conclude (v.)

early 14c., "confute or frustrate an opponent in argument, end an argument by winning it," from Latin concludere "to shut up, enclose," from assimilated form of com "together" (see con-) + -cludere, combining form of claudere "to shut" (see close (v.)).

Meanings "reach a mental determination, deduce; infer or determine by reason" are from late 14c., a sense also in Latin. General sense of "bring to an end, finish, terminate," and intransitive sense of "come to an end" are from late 14c. Meaning "settle, arrange, determine finally" is from early 15c. Sometimes in Middle English it was used in the etymological sense, "shut in" (late 14c.). Related: Concluded; concluding.

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conventicle (n.)

late 14c., "an assembly or gathering," from Latin conventiculum "a small assembly," diminutive of conventus "assembly," originally past participle of convenire "unite, be suitable, agree, assemble," from assimilated form of com "with, together" (see con-) + venire "to come" (from PIE root *gwa- "to go, come").

Conventiculum in Church Latin was used of Christian meetings for worship, but in Medieval Latin and later in Middle English the equivalent word took on a pejorative sense, "illicit meeting," of Lollards, malcontents, etc. (late 14c.) and was used disparagingly of a church or religious house; in Protestant England the meaning "a meeting of dissenters for religious worship" dates to 1590s.

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confess (v.)

late 14c., transitive and intransitive, "make avowal or admission of" (a fault, crime, sin, debt, etc.), from Old French confesser (transitive and intransitive), from Vulgar Latin *confessare, a frequentative form from Latin confess-, past participle stem of confiteri "to acknowledge," from assimilated form of com "together" (see con-) + fateri "to admit," akin to fari "speak," from PIE root *bha- (2) "to speak, tell, say."

Its original religious sense was in reference to one who avows his religion in spite of persecution or danger but does not suffer martyrdom (compare confessor). Old French confesser thus had also a figurative sense of "to harm, hurt, make suffer." Related: Confessed; confessing. An Old English word for it was andettan.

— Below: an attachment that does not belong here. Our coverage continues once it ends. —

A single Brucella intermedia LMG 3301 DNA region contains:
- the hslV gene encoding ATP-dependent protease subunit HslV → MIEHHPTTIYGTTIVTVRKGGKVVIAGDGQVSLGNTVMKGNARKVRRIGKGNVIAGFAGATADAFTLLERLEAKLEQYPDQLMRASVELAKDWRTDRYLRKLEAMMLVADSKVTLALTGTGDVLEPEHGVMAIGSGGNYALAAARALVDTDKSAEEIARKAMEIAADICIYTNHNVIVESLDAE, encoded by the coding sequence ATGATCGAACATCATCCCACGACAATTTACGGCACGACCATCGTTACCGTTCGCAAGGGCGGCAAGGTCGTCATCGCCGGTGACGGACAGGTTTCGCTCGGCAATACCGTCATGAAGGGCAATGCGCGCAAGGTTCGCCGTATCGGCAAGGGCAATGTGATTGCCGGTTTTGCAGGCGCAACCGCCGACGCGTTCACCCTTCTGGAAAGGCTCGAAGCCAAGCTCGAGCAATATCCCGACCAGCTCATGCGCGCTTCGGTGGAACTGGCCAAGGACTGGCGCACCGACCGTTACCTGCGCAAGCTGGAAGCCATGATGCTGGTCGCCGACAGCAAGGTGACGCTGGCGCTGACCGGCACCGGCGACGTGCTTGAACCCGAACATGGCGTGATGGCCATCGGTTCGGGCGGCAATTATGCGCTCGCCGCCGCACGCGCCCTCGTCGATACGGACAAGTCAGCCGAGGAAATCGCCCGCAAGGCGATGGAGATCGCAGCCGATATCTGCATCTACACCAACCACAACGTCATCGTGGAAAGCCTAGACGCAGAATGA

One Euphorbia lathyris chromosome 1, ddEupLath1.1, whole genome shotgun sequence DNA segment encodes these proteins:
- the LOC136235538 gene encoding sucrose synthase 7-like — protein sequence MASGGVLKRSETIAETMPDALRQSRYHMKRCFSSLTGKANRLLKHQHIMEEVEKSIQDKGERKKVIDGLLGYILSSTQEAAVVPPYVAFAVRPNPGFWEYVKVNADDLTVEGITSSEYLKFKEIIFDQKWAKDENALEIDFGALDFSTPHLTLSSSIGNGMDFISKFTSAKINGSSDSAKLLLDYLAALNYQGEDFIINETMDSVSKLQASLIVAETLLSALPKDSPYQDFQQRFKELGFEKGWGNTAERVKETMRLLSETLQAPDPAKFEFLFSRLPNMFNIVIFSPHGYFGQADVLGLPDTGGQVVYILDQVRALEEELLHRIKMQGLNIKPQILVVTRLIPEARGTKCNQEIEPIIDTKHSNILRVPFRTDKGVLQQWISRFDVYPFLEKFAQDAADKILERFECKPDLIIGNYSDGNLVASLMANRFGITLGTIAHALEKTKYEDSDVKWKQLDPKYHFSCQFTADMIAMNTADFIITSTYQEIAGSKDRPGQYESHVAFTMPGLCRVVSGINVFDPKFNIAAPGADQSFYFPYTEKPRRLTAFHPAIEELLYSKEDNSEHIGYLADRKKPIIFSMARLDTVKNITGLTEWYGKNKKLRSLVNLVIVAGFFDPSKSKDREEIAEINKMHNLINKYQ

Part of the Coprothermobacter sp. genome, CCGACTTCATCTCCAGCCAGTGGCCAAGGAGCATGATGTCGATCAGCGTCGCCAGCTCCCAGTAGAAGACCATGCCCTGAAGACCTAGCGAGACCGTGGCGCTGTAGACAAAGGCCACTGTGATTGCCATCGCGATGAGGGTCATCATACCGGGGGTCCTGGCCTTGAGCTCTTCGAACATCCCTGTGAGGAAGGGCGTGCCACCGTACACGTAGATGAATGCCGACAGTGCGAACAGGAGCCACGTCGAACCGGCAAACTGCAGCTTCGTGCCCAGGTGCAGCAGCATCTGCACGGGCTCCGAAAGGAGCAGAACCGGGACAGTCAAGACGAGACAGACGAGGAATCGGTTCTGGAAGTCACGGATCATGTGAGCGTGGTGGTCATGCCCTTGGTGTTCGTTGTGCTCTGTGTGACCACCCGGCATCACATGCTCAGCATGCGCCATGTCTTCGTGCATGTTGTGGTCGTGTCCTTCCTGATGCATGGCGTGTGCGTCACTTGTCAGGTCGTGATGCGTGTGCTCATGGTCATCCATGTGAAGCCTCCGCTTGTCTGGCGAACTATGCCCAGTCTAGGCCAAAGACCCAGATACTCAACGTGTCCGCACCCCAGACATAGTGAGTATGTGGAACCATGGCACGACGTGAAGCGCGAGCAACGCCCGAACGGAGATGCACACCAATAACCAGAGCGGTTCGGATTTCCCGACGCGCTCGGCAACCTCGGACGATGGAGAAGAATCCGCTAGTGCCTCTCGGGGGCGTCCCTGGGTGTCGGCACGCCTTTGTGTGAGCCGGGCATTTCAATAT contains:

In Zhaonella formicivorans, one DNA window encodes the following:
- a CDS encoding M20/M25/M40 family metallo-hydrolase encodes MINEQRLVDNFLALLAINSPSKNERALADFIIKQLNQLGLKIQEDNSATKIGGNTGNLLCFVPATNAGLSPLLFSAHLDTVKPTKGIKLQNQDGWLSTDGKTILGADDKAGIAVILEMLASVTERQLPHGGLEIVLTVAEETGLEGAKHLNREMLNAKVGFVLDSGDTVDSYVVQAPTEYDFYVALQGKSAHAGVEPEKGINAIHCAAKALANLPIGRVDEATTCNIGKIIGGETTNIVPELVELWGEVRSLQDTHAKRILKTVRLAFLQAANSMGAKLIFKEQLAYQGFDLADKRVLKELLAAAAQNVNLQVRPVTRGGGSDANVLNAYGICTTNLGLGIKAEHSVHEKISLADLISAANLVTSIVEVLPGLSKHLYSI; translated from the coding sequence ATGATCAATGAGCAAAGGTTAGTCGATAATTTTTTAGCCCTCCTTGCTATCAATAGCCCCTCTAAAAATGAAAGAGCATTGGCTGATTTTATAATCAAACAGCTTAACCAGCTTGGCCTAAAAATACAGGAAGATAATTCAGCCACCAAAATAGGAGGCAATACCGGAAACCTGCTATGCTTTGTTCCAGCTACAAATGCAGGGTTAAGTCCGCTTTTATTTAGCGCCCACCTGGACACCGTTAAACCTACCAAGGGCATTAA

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consultation (n.)

early 15c., "a meeting of persons to consult together;" 1540s, "act of consulting," from Latin consultationem (nominative consultatio) "a mature deliberation, consideration," noun of action from past-participle stem of consultare "to consult, ask counsel of; reflect, consider maturely," frequentative of consulere "to deliberate, consider," originally probably "to call together," as in consulere senatum "to gather the senate" (to ask for advice), from assimilated form of com "with, together" (see con-) +  *selere "take, gather," for a total sense of "gather (the Senate) together," from PIE *selho- "to take, seize."

De Vaan writes: "Since consuleredoes not look like a derivative of consul (we would rather expect consulare), it appears that the verb was original and meant 'to get together, deliberate'."

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connect (v.)

mid-15c., "to join, bind, or fasten together," from Latin conectere "join together," from assimilated form of com "together" (see con-) + nectere "to bind, tie" (from PIE root *ned- "to bind, tie").

Displaced 16c. by connex (1540s), from French connexer, from Latin *connexare, a supposed frequentative of conectere (past participle stem connex-). Connect was re-established from 1670s.

A similar change took place in French, where connexer was superseded by connecter. Meaning "to establish a relationship" (with) is from 1881. Slang meaning "get in touch with" is attested by 1926, from telephone connections. Meaning "awaken meaningful emotions, establish rapport" is from 1942. Of a hit or blow, "to reach the target," from c. 1920. Related: Connected; connecting; connectedness.

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consubstantiation (n.)